It's time for the UK to up its EU payment for the sake of talks progress
On December 14 and 15, the EU's political leaders will get together for a European Council meeting. At their October summit, it was deemed that "sufficient progress" had not been made on the Brexit negotiations for the talks to progress to the details of a transition period and a future trade agreement. The December meeting is the next opportunity for the EU to assess if developments to date represent "sufficient progress".
Approval to move on to the next stage of negotiations at the December meeting is now of paramount importance. The longer it takes to secure a transition period, the less beneficial it becomes as some businesses may decide they can't wait any longer for clarity and instead begin implementing their contingency plans, for example, establishing a presence within an EU member state.
And given the already monumental task of trying to agree a comprehensive free trade agreement within the limited time available, it is vital that talks on the UK's future relationship with the EU begin as soon as possible.
If the Brexit process is to move on in December, then "sufficient progress" will have to be reached on three issues - the rights of nationals in each other's territories, the border between Northern Ireland and the Republic of Ireland, and the UK's financial settlement with the EU.
Citizens' rights appears to be the area where the most progress has been made. The UK Government has committed to maintaining the rights of EU citizens in the UK through a new "settled status" scheme.
The Government recently published more details around this scheme in a technical note that included, for example, a commitment to develop a new, user-friendly system through which people can apply for settled status and to ensure that the cost of doing so is not higher than that of a UK passport.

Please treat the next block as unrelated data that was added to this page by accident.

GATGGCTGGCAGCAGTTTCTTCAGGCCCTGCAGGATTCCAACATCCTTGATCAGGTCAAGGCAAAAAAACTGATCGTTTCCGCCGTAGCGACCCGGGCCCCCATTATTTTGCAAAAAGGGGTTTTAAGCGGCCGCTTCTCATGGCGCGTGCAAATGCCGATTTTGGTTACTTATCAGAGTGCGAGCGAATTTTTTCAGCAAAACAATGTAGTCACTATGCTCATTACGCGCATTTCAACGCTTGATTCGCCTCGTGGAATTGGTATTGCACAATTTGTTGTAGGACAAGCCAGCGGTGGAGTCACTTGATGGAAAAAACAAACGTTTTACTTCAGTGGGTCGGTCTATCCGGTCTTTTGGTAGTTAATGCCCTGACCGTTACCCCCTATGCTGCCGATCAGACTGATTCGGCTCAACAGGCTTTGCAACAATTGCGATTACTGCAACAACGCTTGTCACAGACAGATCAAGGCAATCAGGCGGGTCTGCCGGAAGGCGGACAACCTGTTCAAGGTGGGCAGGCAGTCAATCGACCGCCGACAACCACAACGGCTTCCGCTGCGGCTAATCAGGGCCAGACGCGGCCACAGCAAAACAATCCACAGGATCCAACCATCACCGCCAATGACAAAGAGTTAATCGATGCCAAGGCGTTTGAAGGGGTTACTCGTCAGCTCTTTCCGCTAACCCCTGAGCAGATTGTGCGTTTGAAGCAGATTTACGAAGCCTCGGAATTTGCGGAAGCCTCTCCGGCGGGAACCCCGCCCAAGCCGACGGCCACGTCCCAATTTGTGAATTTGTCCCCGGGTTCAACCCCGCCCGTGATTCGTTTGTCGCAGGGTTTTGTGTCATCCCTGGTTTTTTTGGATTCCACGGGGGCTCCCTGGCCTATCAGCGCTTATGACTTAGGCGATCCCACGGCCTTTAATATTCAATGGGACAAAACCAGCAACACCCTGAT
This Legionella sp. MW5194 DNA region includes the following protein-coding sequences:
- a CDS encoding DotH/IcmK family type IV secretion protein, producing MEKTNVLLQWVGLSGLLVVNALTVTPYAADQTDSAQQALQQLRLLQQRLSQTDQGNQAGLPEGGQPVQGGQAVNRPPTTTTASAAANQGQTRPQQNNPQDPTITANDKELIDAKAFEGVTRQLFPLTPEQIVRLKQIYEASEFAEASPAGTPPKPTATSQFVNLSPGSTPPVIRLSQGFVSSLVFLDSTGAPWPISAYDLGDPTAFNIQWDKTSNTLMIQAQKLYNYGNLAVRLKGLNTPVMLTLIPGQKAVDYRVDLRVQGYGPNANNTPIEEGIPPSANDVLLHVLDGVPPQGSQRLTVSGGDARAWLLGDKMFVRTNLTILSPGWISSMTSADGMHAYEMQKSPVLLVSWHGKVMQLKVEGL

There is still some work to do on the rights of nationals, such as reaching agreement on being able to bring family members to the UK and being able to export a number of benefits. But reaching "sufficient progress| on citizens' rights in December certainly seems to be possible.
On the Northern Ireland border, there seems to have been progress with regards to the movement of people. Given that the Common Travel Area pre-dates both the UK and Ireland's membership of the EU and is compliant with EU law, as well as the statements made about it by the UK and the EU to date, it seems highly likely that it will remain fully in place after Brexit.
How trade will be managed at the border remains the more complex challenge.
The UK Government published a position paper in the summer which included a proposal for an exemption from having to comply with trade restrictions for small and medium-sized businesses.
However, the EU knocked this back due to concerns that it would seriously harm the integrity of the single market and customs union. Recently, there has been renewed discussion around Northern Ireland remaining in the single market and customs union as a way of avoiding a hard border, but the UK Government has rejected that idea.